The Office is one of the greatest ever works of British comedy.
Those are big words, but they’re easy to substantiate. For the sheer number of exports to other countries, for the way it unleashed it’s cast on the world, for the influence it had on the preceding programmes; it’s a phenomenon. The final episode aired in 2003, and my friends and I still quote it on a daily basis. It’s that good.
In fact, I’d go as far as arguing The Office was the peak of British comedy, and we may never reach those heights again.
Why, then, am I not more excited for the return of Ricky Gervais’ iconic character in David Brent: Life on the Road?
I’d been nervous about this coming out ever since I saw it announced. Maybe I’m just a pessimist, but something felt off to me. Why now? What could they possibly have to say that they didn’t already 15 years ago? And why wouldn’t Stephen Merchant be attached to it?
I think the concern is to do with logic. Every film or TV show has to follow its own. It doesn’t matter if that logic is a bit out there or whacky, but it has to be consistent. If it falls foul of its own internal logic, it stops working.
The UK version of The Office worked because it stayed true to the documentary format. The logic dictated these were real people being filmed for a real docmentary. It made sense the boss would let it go to his head. It made sense why there would be two seasons, plus a follow up later. The logic was consistent throughout. They committed so hard to the idea of it being a documentary that the first time I flicked on to BBC2 during the initial run it took me a few minutes to realise it was fictional.
But why would a camera crew return 15 years later? The Office was framed as an Airport style documentary. You don’t see Jeremy Spake getting his own feature film, do you?
By breaking out of the realms of possibility the audience is lost. The old series worked because we could relate to what was going on. We know people like Brent, Gareth and Tim. Sure, they might have bordered on caricatures, but their motivations were true. Brent was the star, but we suffered along with Tim. Hell, we suffered with Gareth and David when they hit their lowest ebbs as well. It was an everyday office with slightly eccentric people. It was real.
But now, who can possibly relate to a minor TV star still trying to hang on to the limelight 15 years later? The Brent character worked because he was a bit of an idiot who thought he was a genius. He got shown up on TV, and then tried to prove himself in the Christmas special to mixed results.
But for him to still be saying stupid, inappropriate things to a camera 15 years later takes him out of the everyday world. To be a 54 year old (presuming Brent and Gervais are the same age) travelling salesman who still thinks he can make it as a pop star is actually pretty sad. And to have not changed whatsoever in the 15 years following his first burst of minor, insignificant fame, well, that’s actually kind of tragic.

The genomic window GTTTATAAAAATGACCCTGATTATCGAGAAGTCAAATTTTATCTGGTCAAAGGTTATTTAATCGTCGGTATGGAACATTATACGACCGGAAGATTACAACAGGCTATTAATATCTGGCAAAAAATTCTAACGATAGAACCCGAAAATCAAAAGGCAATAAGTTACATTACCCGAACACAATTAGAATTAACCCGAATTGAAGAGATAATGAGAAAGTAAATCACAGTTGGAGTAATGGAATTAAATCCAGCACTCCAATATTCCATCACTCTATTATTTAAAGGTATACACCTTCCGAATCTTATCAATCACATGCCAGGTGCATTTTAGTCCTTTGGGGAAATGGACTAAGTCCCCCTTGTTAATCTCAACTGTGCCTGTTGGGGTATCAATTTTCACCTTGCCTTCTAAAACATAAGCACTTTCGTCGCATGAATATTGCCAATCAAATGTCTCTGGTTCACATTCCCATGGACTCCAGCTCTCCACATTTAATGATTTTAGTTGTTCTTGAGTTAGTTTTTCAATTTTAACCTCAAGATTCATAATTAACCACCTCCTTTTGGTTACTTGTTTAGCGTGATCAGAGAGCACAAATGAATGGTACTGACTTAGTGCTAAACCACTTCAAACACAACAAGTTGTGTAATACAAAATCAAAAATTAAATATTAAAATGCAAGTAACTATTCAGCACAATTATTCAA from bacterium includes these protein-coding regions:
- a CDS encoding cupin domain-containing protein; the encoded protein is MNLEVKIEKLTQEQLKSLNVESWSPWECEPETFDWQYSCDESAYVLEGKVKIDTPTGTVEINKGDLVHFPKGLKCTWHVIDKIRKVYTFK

But all of this would be fine if the story of David Brent hadn’t already been told in full.
That’s the biggest problem here. The Office was amazing. It’s a contender for my favourite thing, not just TV programme. But they told the story 15 years ago. There’s nowhere left to go.
Brent had his moment. He was the bumbling office idiot, the guy with aspirations of grandeur but rooted in mediocrity. He was a laughing stock to those around him, with even his own best friend looking down on him. By the end of the first half of the Christmas special he’d lost all dignity as he struck rock bottom, having people throwing pants at him on stage with Marmite smeared in the gusset (you have to say that word in the Brent voice for it to truly work).
But by the end of the Christmas special he grew as a person. He was able to show Neil for the spiteful (if charming) man that he was, and Finch for the colossal bell*nd everyone knew he was anyway. He completed his arc having learned from his mistakes and changing for the better, giving him the chance to have a normal life like a real person. The story is over. Finished. Done.
To return to him all this time later presumably having not actually changed at all doesn’t make any sense. When the character grows and completes their arc there’s nowhere left to go. And the result will be that, when he gets his obvious happy-ever-after moment in Life on the Road, it’s going to feel hollow. He had it once, and it meant nothing. Why should we care when he gets another a decade and a half later, having learned nothing from the first time?
I’ll still go to see it, and I’ll probably find it funny. It’s unlikely it will be a bad film, but that’s not the point. With The Office’s place in British culture, with the history behind the character and the programme and the influence it had on the following decade of British humour, being bad isn’t the worst thing it can be. Being pointless is.
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